The overall look of the handsome Bona Vita Kettle.

From an operational standpoint, there are a few more things to consider. If you're pulling your water from a hot water tank and using the kettle to stabilize temperature, then you'll experience much quicker heat times. Also, the test times here are run to the boiling point when the kettle's auto-shutoff feature kicks in. With a thermometer in hand, and the 200F goal, you should be able to shave off up to 30 seconds (or more) from the heat times.

While not as finely tapered as the Hario Buono kettle, the Bona Vita's taper provides for smooth pouring action, as well as fine stream control. Those of you used to the Buono will find the transition quite easy.

One concern that I do have with the Bona Vita is the bottom of the kettle and it's electrical contacts. Even though they are recessed and probably designed as best as possible to reduce shock, my concern is for use in wet and messy environments - especially those run by messy, disorganized baristas. Stray grounds may get into the contacts and muck things up, which is more reason for every barista to run a clean station.

Another potential problem, though a minor one, is the length of the electric cord. At 29 inches, it's plenty long for use on a kitchen counter or backbar, but if your electrical requirements require a bit of a run underneath the counter (as it is at Spro), you will need an extension cord.

In summary, the Bona Vita Electric Kettle is a winner. Either for the home user (excellent) or the professional coffee shop (very good). We will be stocking them at Spro and while they are simple on/off kettles, the next generation Todd promises me will have programmable temperature controls so that you can offer a variety of water temperatures for coffee or tea.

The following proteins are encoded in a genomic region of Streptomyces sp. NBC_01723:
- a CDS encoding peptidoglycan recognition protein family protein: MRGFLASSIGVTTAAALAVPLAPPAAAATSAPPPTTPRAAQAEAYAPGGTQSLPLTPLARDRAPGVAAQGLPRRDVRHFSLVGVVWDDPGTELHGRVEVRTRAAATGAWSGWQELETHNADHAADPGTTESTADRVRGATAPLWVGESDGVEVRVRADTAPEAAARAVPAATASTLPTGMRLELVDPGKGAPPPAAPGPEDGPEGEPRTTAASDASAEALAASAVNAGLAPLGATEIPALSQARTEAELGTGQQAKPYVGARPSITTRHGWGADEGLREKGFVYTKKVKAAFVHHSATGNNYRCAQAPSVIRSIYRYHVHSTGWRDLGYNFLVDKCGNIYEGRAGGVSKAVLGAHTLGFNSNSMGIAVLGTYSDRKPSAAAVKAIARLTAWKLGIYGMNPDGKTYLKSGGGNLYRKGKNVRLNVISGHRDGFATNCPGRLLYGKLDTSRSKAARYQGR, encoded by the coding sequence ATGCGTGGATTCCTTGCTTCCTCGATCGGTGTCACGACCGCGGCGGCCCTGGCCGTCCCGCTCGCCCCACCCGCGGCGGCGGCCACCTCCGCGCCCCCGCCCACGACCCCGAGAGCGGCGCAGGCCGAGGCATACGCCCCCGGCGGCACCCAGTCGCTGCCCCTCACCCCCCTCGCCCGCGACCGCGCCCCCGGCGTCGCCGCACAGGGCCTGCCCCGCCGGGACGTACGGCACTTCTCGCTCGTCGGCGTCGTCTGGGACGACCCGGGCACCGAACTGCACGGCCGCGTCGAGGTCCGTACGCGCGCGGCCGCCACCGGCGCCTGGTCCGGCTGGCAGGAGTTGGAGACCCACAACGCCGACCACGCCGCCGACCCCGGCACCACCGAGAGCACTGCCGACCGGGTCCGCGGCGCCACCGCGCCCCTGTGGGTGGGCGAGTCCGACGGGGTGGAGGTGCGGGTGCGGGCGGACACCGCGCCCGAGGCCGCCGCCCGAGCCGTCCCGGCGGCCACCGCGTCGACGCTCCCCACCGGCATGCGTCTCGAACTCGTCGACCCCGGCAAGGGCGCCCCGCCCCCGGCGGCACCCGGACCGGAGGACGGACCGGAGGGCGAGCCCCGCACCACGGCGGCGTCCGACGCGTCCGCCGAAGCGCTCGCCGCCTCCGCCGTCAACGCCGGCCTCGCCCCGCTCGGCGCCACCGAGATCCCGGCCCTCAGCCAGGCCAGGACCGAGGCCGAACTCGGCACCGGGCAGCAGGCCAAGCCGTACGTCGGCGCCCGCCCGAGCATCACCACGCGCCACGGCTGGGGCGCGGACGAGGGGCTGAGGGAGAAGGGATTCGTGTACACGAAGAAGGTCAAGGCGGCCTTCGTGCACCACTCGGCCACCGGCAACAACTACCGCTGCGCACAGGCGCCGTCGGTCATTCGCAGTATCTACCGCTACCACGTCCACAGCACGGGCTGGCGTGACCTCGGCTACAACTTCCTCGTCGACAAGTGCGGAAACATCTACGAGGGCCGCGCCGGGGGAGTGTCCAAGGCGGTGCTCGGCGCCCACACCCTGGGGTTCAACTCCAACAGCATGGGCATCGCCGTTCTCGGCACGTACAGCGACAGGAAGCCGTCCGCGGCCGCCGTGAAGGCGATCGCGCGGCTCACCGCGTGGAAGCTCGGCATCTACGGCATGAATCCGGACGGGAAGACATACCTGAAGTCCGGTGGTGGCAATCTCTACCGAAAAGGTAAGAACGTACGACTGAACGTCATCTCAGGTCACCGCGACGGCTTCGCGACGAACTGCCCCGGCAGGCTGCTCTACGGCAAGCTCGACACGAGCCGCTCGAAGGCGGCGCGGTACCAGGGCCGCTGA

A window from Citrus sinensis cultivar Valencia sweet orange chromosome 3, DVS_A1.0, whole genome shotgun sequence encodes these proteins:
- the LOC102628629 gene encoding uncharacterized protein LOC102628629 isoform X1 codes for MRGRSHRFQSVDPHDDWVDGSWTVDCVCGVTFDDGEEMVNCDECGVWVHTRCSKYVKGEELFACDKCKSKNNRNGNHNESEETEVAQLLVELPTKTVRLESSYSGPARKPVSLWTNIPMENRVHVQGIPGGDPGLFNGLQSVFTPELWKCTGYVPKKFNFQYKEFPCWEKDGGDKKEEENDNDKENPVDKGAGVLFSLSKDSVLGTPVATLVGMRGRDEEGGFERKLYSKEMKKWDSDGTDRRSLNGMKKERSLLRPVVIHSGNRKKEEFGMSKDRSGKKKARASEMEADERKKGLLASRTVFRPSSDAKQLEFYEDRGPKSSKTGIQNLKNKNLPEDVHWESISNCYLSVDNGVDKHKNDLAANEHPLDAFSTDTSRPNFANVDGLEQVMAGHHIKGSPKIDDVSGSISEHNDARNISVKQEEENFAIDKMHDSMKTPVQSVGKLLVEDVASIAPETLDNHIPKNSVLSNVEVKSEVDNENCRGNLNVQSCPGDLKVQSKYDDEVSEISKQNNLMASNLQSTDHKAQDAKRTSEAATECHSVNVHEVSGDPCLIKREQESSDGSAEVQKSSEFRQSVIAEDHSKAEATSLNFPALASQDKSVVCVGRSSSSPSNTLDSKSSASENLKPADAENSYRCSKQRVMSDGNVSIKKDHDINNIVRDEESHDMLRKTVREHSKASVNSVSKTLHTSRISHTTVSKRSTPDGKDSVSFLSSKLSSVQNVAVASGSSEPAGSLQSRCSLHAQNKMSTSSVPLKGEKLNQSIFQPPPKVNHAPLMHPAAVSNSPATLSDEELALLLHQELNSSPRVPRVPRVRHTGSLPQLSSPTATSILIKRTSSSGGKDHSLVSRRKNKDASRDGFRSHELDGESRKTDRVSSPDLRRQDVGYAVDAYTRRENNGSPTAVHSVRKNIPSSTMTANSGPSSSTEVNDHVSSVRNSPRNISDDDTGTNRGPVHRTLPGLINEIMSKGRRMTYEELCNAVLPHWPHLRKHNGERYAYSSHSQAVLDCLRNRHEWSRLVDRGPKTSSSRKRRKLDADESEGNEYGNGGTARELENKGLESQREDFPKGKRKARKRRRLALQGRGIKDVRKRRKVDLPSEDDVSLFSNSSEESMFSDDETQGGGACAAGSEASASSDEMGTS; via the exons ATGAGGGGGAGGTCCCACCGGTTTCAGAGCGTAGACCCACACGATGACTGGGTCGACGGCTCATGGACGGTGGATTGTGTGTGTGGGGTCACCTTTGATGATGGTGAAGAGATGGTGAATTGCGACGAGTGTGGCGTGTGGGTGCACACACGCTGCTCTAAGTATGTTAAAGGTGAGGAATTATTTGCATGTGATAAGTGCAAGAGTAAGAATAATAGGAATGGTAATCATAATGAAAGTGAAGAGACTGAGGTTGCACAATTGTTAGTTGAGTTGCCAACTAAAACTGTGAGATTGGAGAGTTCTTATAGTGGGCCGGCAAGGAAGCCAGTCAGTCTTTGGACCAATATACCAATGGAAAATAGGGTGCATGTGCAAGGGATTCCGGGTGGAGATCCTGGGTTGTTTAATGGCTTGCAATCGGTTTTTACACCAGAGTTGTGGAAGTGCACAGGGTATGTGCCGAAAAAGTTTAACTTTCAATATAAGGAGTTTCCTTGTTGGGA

Wednesday, January 18, 2012

Letter to a Friend

Just recently, one of my friends in New York City was dumped by his girlfriend (who is also a friend of mine), in that painful, bewildering time following a breakup, when men feel the gamut of emotions from elation, betrayal, anger, rage, intense love, regret and much more, he asked me for help. I've been there before (many, many times, it seems) and wanted to offer him the kind of tough love I wish I had been given years ago.  Thought I would share that letter with everyone here.

Brother, let's be honest. The only reason you want to go on a date with that girl is because you think it will help you win your ex back. It won't. It only makes you look stupid. Don't be pathetic.

I know you're in pain over the breakup. As guys, we want to win. At all costs. If a girl dumps us, we want to show her that she's losing out on the prize. Truth is, the more you play up to the ex, the more you look the chump and she stays the prize. What you want is to turn that around and that requires discipline.

As men, we want to conquer and be masculine. We want the women to fawn over us. We want them to think we're gods. When they break up with us, we want them to feel pain too. More importantly, we want to strike back in a way that demonstrates that they've lost out on the greatest thing that's ever happened to them.